Let me start off describing my personal experience watching Dune. My husband came home from a business trip where he watched Dune on his phone on a plane and was raving about how great it was. First, I condemned him for watching it on his phone, I’m sure Denis Villeneuve’s vision cannot be properly appreciated on a four inch screen and with turbulence. Second, my husband insisted we watch that film together that night, after a full day with the kids and our youngest fighting bedtime. We didn’t start the film until after 9 pm. I promptly fell asleep, chalked it up to a long day and promised to give it a good try the next evening. I fell asleep again the next evening. On the third evening I finally stayed awake for the film and while I found the visuals very cool, overall I was unimpressed. Fast forward to Oscar season and I knew I needed to give Dune a fair watch all in one sitting. Knowing my record, I armed myself with coffee, a sweet snack and watched it in the middle of the afternoon. I still fell asleep about three quarters in, while the dragonfly-helicopter was about to crash! However, I got a better understanding and appreciation of this film. But I do wonder, did anyone else have a similar narcoleptic response to Dune?
Denis Villeneuve’s Dune is based on the sci-fi classic novel by Frank Herbert. It’s partially a tale of imperialism where people want to control the planet Arrakis so they can harvest spice on the desert planet. Spice is like fuel and makes space travel possible. Then there are ideas of destiny and inheriting power. Paul (Timothée Chalamet) has two birthrights to earn. His father (Oscar Isaac) is Duke of House Atreides, ruler of Caladan, and his mother (Rebecca Ferguson) is part of a mystical sisterhood. Through his father he’ll gain traditional, political power. Through his mother he is learning The Voice, an otherworldly power. And on his own, Paul must grapple with his visions and gain the trust of the Fremen, if he is to survive in the wild desert.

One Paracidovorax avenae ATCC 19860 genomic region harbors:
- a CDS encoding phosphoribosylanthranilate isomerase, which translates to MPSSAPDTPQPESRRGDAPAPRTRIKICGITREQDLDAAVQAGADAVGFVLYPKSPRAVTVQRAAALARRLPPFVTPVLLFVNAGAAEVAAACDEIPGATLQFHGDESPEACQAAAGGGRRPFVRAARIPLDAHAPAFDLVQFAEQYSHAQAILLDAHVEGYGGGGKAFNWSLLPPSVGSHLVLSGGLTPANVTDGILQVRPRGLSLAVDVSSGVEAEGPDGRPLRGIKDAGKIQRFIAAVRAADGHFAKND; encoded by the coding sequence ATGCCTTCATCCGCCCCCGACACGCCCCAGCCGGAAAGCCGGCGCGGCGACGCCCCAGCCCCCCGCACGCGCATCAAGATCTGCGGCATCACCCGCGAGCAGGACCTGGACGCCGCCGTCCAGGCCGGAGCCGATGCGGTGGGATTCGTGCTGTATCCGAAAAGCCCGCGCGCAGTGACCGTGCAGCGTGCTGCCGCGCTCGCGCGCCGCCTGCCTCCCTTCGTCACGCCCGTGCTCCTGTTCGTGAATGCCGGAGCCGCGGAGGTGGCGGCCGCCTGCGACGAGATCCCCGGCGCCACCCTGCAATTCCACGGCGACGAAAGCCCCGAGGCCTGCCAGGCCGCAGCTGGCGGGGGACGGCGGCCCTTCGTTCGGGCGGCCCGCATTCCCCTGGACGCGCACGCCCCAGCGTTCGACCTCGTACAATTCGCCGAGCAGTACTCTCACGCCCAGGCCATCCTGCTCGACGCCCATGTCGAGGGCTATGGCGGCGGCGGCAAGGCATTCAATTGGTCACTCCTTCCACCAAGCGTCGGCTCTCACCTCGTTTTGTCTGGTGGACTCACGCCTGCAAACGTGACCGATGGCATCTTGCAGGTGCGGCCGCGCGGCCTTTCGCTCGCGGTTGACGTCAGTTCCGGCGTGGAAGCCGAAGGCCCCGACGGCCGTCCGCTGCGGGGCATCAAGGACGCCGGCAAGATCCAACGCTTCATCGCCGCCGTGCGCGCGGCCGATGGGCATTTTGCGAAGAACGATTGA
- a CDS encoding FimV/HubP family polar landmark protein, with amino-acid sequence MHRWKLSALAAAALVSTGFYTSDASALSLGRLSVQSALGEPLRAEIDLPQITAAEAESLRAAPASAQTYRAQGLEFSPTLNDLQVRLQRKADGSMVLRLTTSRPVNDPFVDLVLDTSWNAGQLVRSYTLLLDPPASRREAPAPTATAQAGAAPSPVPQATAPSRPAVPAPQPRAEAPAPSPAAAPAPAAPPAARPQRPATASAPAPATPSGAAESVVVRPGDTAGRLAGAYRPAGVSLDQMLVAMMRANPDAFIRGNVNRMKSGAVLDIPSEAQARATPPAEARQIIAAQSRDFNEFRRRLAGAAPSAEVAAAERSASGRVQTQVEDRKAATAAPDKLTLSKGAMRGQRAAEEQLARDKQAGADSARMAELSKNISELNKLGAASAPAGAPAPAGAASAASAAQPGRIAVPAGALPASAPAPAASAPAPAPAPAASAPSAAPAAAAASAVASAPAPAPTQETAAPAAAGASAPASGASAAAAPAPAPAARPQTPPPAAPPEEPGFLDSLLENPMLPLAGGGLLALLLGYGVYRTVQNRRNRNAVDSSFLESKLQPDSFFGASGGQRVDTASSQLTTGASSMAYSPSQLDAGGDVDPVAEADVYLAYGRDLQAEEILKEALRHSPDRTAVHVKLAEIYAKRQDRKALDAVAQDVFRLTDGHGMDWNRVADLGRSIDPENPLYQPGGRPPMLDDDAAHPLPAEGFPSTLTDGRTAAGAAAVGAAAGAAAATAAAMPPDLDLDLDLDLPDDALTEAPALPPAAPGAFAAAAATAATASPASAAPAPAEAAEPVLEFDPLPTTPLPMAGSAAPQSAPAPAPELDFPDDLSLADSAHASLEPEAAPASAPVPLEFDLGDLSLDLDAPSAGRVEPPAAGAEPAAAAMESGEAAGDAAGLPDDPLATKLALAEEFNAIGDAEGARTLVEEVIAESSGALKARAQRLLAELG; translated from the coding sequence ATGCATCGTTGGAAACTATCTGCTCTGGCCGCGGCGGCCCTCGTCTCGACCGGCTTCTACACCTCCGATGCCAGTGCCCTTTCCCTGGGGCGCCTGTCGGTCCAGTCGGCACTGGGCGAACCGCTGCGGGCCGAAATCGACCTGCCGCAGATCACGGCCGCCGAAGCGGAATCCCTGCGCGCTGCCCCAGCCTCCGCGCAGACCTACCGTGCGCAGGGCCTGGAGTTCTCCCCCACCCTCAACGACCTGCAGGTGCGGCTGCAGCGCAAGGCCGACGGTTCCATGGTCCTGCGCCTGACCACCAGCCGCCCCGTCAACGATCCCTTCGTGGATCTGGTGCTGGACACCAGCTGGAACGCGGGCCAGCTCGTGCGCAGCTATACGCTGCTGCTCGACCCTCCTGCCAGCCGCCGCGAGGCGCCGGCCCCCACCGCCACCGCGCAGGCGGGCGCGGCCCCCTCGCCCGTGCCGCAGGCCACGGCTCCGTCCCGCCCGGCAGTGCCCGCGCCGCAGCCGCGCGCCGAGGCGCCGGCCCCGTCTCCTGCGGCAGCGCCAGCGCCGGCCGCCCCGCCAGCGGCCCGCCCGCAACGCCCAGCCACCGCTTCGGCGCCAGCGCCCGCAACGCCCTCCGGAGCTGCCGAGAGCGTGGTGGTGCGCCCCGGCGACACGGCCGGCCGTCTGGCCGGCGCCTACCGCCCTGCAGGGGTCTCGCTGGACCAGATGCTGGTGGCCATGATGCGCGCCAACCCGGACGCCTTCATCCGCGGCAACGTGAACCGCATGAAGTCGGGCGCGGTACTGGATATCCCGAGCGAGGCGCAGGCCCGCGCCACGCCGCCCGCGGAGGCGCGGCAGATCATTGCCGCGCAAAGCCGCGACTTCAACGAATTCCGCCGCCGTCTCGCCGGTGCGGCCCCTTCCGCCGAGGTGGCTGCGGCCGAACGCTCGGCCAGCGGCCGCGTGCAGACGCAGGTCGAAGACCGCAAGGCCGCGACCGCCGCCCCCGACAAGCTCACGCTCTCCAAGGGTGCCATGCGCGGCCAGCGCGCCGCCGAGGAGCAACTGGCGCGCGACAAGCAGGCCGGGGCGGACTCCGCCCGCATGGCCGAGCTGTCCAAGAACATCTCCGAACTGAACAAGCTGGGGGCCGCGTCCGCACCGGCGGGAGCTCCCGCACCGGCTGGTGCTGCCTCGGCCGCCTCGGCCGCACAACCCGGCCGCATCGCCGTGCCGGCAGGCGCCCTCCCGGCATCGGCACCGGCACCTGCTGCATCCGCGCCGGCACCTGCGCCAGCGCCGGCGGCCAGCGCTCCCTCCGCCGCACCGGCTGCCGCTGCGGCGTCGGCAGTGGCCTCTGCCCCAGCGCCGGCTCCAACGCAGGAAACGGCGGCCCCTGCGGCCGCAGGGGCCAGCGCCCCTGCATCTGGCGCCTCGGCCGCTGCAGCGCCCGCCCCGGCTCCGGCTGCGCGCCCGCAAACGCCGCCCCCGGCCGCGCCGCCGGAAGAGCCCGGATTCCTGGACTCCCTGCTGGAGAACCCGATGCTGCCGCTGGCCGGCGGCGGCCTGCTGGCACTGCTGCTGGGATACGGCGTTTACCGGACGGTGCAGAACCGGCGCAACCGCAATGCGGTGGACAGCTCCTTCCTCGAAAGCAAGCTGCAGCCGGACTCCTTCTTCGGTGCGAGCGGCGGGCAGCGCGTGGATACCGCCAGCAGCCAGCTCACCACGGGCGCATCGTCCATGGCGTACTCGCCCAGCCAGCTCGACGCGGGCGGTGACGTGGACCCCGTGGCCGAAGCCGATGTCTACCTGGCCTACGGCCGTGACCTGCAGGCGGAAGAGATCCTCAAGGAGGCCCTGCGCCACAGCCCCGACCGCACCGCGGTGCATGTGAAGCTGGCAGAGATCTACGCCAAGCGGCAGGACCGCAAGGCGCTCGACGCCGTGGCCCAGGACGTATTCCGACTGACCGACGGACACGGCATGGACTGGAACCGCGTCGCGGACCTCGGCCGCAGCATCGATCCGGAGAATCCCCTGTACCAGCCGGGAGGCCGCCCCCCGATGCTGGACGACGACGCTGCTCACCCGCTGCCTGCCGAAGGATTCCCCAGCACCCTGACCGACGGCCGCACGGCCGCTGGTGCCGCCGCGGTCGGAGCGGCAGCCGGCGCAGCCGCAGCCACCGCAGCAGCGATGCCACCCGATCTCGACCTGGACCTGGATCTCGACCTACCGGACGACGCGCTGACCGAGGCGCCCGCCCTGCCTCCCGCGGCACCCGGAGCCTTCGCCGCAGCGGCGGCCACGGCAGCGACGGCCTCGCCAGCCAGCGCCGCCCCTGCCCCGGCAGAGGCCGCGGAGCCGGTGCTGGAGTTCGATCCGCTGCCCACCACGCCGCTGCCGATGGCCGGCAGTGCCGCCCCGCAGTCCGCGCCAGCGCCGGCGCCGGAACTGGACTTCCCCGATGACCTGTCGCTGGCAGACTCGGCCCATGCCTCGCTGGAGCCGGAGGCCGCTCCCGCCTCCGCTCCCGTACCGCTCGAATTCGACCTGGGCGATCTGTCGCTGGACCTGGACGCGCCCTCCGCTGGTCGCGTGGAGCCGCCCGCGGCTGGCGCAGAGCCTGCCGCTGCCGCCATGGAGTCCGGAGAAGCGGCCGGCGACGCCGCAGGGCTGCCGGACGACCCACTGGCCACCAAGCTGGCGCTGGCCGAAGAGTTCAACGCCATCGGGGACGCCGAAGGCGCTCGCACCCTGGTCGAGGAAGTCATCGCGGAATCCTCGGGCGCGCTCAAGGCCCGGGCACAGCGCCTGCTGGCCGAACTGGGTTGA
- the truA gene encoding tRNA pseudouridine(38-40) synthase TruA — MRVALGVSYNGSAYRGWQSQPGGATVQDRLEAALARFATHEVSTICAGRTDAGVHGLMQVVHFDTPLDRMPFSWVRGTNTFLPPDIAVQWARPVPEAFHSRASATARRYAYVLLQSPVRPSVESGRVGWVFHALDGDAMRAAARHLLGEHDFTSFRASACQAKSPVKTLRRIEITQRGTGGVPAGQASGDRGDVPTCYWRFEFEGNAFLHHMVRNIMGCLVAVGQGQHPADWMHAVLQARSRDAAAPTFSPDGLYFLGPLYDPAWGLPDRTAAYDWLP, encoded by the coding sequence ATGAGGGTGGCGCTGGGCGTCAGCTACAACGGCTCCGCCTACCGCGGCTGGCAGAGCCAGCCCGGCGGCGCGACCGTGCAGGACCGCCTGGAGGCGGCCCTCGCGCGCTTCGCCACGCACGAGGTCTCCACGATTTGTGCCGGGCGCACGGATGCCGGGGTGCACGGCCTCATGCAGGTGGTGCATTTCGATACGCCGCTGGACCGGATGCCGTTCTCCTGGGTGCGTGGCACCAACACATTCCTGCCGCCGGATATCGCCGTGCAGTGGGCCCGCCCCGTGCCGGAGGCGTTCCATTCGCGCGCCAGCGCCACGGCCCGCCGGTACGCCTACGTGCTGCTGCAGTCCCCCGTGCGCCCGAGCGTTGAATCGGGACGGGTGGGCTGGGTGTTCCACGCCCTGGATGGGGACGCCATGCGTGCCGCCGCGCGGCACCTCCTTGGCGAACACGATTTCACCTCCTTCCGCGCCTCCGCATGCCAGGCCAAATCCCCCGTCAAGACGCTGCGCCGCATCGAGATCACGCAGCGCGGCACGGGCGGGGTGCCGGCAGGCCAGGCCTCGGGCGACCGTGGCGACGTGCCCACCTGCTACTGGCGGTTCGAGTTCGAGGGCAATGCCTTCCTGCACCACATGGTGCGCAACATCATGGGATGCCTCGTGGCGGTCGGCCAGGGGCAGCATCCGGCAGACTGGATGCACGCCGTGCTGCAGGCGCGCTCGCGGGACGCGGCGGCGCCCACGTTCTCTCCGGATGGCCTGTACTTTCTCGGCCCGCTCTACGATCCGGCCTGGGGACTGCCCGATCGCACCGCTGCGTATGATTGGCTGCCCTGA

The out of this world style and visual effects are where Dune excels. I loved the array of costumes from sleek uniforms, tactical military gear, bulbous helmets, mysterious cloaks and wind-whipped flowing gowns. While the space ships are not in the forefront of this sci-fi film, they make an impact. They are colossal, often a mix of organic and futuristic. Watching these massive monolithic ships emerge from the water is impressive. And I especially liked the dragonfly-like helicopters.
Dune is currently nominated for an impressive ten Academy Awards including Best Picture, visual effects, sound, film editing, production design, cinematography, screenplay, costume design, and makeup and hairstyling. And Hans Zimmer is nominated for his hypnotic original score, his twelfth nomination.
I want to apologise for falling asleep so many times while trying to appreciate this film. Perhaps it’s the subdued cinematography, everything is earth tones and not very bright. Maybe it’s the ethereal music, it can be very zen and relaxing. Perhaps I’m just not the target audience for Dune, I’ve never read the book and simply did not get into the story. However I did love the stunning visuals and I would bet money on Hans Zimmer winning an Oscar for his brilliant score.
“An animal caught in a trap will gnaw off its own leg to escape. What will you do?”